Well-Being Travel Conference 2012
Insights into forces affecting medical tourism, including the increasingly global nature of healthcare and major trends in how healthcare is funded and delivered, will be shared by two experts at the upcoming Well-Being and Medical Travel Conference.
Sean Sullivan and Deborah Love of the Institute for Health and Productivity Management (IHPM) will both be presenters at the Well-Being and Medical Travel Conference 2012, scheduled for June 20 to 21 at the Phoenician resort in Scottsdale, Ariz.
Healthcare a ‘global phenomenon’
The presenters’ focus will be on the forces behind medical tourism – “the phenomenon of global healthcare,” said Sullivan, IHPM president and CEO and a former Washington-based health policy analyst.
“We will present a global view of the various approaches that countries take to healthcare,” Love said. “Although the network of healthcare is very global, it is approached very differently by each country.”
Founded in 1996, IHPM focuses much of its research on the connection between healthcare and workplace productivity.
It has conducted research in various countries, including Canada, Mexico, China, Japan, Australia, New Zealand, Brazil, Peru and Chile, according to Deborah Love, executive vice president and international liaison.
China eyes med tourism
An increasing number of countries are eager to become medical tourism destinations, Sullivan noted.
“More countries want to become leaders in certain medical specialties, recognizing the potential for economic revenue,” he said.
China is likely to be the next country to step into the arena, according to Sullivan. “Right now China is feeling left out, as they see more people heading to Thailand and India for treatments. China definitely wants to get in on this.”
Future of healthcare
The core of Sullivan’s presentation will be four trends that he sees influencing the future of healthcare funding and delivery. He believes they will also have an impact on medical tourism.
#1. Shift to ‘human investment’ model
Rather than strictly looking at curing diseases and alleviating symptoms, governments and corporations will view healthcare investment as a means to improving employee productivity, according to Sullivan.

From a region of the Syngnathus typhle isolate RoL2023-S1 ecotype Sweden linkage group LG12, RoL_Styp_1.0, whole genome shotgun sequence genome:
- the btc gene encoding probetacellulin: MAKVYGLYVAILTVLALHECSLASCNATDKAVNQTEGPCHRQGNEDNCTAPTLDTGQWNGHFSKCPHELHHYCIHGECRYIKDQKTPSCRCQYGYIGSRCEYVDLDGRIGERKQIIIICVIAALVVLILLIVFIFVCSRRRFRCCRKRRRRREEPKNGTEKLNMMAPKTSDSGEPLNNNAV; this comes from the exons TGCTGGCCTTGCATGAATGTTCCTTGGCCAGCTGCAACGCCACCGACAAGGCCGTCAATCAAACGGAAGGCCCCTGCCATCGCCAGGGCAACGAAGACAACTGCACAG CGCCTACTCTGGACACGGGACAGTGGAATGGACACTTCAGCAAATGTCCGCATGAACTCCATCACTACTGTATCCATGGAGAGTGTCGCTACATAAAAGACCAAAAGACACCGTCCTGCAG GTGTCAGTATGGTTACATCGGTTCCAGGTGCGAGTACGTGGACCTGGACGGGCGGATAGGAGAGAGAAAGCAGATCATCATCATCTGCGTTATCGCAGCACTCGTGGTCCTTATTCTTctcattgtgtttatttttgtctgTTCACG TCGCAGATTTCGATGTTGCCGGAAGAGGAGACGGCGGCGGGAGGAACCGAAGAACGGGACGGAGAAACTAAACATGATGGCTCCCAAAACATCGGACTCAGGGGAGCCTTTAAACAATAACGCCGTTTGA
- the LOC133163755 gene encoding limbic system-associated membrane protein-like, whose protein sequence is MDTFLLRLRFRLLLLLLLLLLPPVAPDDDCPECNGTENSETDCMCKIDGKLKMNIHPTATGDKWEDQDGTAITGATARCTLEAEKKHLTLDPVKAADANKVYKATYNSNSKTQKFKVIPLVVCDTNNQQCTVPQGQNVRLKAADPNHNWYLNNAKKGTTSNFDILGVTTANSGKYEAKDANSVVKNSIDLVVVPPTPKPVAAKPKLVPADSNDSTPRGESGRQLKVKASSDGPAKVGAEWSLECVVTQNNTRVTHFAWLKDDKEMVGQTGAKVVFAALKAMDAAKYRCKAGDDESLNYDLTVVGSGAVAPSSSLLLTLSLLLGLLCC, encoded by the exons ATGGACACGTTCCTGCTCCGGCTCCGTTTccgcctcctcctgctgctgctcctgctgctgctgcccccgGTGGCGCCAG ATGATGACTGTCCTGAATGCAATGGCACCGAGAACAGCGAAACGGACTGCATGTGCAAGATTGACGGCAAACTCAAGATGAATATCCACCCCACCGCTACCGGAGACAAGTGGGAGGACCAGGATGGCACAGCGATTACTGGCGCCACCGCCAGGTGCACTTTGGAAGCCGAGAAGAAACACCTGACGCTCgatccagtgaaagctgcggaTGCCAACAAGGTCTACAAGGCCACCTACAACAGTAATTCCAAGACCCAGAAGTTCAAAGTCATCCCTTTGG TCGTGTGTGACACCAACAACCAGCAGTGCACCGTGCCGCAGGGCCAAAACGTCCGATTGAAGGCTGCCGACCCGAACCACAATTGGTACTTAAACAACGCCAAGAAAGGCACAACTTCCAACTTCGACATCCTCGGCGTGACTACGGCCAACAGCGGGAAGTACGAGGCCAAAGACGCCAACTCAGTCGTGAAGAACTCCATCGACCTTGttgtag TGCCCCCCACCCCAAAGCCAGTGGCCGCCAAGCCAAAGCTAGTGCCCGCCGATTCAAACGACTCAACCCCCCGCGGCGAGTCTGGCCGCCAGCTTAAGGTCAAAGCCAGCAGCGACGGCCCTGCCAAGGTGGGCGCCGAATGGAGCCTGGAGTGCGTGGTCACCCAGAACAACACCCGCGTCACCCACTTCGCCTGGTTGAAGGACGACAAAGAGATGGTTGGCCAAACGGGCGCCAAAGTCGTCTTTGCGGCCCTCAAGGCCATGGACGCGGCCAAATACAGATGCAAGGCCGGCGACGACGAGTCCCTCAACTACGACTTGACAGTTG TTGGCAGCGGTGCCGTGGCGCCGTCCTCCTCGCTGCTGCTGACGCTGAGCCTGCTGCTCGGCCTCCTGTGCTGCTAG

Good health will be recognized as a benefit for both the workplace and, by extension, the national economy, he said.
“The shift is to what we call the human investment model; the health of individuals is looked on as part of their human capital,” he said. “Employers and countries have an economic reason to invest in better health, because it will pay off with better productivity.”
#2. More individual responsibility
Many countries, regardless of their wealth or how advanced their healthcare systems are, will place increasing responsibility on individuals for their health status and cost of their healthcare.
“This is an imperative, as social insurance models will not have enough money to pay for everyone’s illness in an aging population,” Sullivan said. “As a result, the individual will be more responsible for staying healthy and will share in more of the cost of being unhealthy.”
This will give people more incentives for staying free of chronic diseases that are the result of poor lifestyle choices, he added.
“Better health is the only real cure for spiraling costs,” he said.
#3. Empowerment through technology
Technology will make it increasingly easy for people to take responsibility for their own healthcare, according to Sullivan.
“More aspects of healthcare will be transferred from the hospital to the home setting, as technologies make it easier for people to take care of themselves and even administer their own health care,” he said.
“For instance, people testing their own blood glucose levels can transmit the information and then take the medications they may need.”
#4. Personal data will drive healthcare investment
Funding for medical treatments increasingly will be allocated for those that benefit the most people, according to Sullivan.
“We will be able to figure out in advance who the people are that will most benefit from a certain treatment. Treatments that only help a small number of people will not be funded as much as those that can help a large number of people.”
One major implication for medical tourism is that people will be motivated to seek out places where the particular treatment they need is not being ignored, Sullivan noted.
Well-Being and Medical Travel Conference